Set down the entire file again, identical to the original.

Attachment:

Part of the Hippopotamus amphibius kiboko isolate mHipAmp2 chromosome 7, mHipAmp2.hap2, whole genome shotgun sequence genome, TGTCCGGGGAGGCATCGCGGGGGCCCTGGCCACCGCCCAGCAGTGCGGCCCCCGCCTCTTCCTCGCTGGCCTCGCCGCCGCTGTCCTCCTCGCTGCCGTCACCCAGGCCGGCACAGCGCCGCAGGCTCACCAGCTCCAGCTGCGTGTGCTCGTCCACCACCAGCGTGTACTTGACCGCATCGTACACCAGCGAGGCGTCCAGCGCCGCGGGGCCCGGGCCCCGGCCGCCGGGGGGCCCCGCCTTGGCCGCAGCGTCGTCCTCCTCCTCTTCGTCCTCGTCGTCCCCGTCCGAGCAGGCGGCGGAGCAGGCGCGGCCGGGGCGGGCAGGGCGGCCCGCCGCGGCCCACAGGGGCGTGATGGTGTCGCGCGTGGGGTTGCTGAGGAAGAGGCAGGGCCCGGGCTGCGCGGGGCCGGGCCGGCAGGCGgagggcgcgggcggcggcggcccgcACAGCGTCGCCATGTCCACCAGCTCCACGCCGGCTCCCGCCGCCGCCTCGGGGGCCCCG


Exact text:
Part of the Hippopotamus amphibius kiboko isolate mHipAmp2 chromosome 7, mHipAmp2.hap2, whole genome shotgun sequence genome, TGTCCGGGGAGGCATCGCGGGGGCCCTGGCCACCGCCCAGCAGTGCGGCCCCCGCCTCTTCCTCGCTGGCCTCGCCGCCGCTGTCCTCCTCGCTGCCGTCACCCAGGCCGGCACAGCGCCGCAGGCTCACCAGCTCCAGCTGCGTGTGCTCGTCCACCACCAGCGTGTACTTGACCGCATCGTACACCAGCGAGGCGTCCAGCGCCGCGGGGCCCGGGCCCCGGCCGCCGGGGGGCCCCGCCTTGGCCGCAGCGTCGTCCTCCTCCTCTTCGTCCTCGTCGTCCCCGTCCGAGCAGGCGGCGGAGCAGGCGCGGCCGGGGCGGGCAGGGCGGCCCGCCGCGGCCCACAGGGGCGTGATGGTGTCGCGCGTGGGGTTGCTGAGGAAGAGGCAGGGCCCGGGCTGCGCGGGGCCGGGCCGGCAGGCGgagggcgcgggcggcggcggcccgcACAGCGTCGCCATGTCCACCAGCTCCACGCCGGCTCCCGCCGCCGCCTCGGGGGCCCCG